Sunday, October 22, 2017

Quieting a Printer and a Lesson re Everything

Say you set up your new, low-cost, network-enabled multi-function printer/copier/scanner/fax and it works perfectly, but it's louder than you like. If you go to The Google and type in (without the quotes) "Brother MFC-L2740DW loud," you will immediately find that there is a Quiet Mode setting, and changing it from Off to On solves the problem. The larger lesson re everything is this: If there's any you might like to see changed re anything mechanical thing (and a lot of other things), just ask The Google--the change likely can be made.  

Saturday, October 21, 2017

Hasselback Baked Potatoes


We can thank the Swedes — and the chefs at Restaurant Hasselbacken, in particular — for the invention of this particular style of potato. They also sometimes go under the name Accordion Potatoes or (my favorite) Pillbug Potatoes. Whatever you call it, the result is the same: a single potato, sliced into thin wedges but left joined at the bottom, baked until the layers fan out into rounds of crispy bliss.


Image result for hasselback potatoes


1. Preheat the oven to 400°F. Line a baking sheet with aluminum foil.

2. Start with a few potatoes. Any potato will do. I love Yukon Golds for this, but you can also use Russets, red potatoes, or even tiny new potatoes. Slice straight down into the potato, but stop just short of cutting all the way through. Use a sharp knife to cut the entire top of the potato into thin crosswise slices, stopping about three-quarters of the way down the potato so the base stays in tact and the pieces remain attached to the base. Make your slices as thick or as thin as you like — my knife skills tend to average slices that are 1/8-inch to 1/4-inch thick. You can rest the potato on a large serving spoon to use as a guide, or if you are particularly enamored of hasselback potatoes, you can buy a special Hasselback potato cutting board (e.g., at Amazon for under $10).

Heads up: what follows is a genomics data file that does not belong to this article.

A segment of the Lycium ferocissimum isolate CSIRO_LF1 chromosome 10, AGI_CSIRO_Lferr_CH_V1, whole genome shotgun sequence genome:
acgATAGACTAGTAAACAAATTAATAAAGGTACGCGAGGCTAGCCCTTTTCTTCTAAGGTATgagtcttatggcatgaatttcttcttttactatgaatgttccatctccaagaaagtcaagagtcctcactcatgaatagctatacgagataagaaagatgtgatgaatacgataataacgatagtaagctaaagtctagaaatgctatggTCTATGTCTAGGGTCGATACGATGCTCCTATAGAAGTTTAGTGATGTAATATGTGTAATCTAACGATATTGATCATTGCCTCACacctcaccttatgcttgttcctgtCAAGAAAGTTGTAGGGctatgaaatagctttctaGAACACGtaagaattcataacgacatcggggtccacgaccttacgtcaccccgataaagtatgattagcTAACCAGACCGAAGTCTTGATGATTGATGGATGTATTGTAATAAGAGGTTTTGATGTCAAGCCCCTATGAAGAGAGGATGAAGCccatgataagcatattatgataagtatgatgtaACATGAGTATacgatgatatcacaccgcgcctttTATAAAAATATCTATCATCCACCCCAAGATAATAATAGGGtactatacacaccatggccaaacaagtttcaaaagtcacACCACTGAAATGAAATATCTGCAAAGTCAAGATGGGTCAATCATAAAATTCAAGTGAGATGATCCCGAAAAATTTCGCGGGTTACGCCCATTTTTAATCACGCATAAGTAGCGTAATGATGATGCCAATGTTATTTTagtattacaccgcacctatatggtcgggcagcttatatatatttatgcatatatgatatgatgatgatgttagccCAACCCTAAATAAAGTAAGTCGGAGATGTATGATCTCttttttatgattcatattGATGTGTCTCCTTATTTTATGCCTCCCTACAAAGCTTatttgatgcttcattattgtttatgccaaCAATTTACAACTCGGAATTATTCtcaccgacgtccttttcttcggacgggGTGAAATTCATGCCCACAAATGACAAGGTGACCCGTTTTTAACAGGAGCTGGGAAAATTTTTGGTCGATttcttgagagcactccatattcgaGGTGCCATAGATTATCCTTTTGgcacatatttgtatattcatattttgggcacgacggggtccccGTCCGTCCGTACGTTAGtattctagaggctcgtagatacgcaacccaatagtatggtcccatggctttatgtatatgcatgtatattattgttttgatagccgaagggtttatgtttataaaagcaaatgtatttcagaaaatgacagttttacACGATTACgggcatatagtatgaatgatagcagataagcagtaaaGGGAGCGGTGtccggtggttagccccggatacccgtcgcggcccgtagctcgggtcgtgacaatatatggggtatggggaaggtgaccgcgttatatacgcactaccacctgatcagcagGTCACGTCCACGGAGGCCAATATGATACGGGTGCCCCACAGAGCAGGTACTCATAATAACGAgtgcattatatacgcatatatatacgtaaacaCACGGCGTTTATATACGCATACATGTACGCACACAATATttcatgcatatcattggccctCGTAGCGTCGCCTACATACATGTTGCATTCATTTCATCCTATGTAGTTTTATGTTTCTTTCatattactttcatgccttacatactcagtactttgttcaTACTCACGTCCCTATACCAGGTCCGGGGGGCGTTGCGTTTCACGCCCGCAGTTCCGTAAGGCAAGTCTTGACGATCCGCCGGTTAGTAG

3. Rub 1 tablespoon butter evenly across the top of each potato. Season the potatoes with salt and pepper, and then place them on the prepared baking sheet.

4. Roast the potatoes until they are golden and easily pierced with a fork, 20 to 25 minutes.

5. Remove the baking sheet from the oven and sprinkle each baked potato with 2 tablespoons shredded cheese and 2 tablespoons bacon. Push some of the toppings between the potato slices. Return the baking sheet to the oven and cook until the bacon is crisp and the cheese is melted, 5 to 7 minutes more.

6. Let the potatoes cool for 5 minutes before serving.

Friday, October 20, 2017

Solitaire With No Ads

The best free Solitaire is by MobilityWare. It has the closest thing to playing with real cards and is rich in features and very clean looking. Unfortunately, an ad appears before each new game, which usually you can click off but some last 15 seconds. For a couple of bucks, Solitaire MegaPack will give you solitaire (and many other games) with no ads. It is not quite as pretty as MobilityWare but it too is rich in features. It's available for Androids (see link below) and Apple devices. 

Link to Play Download for SolitaireMegapack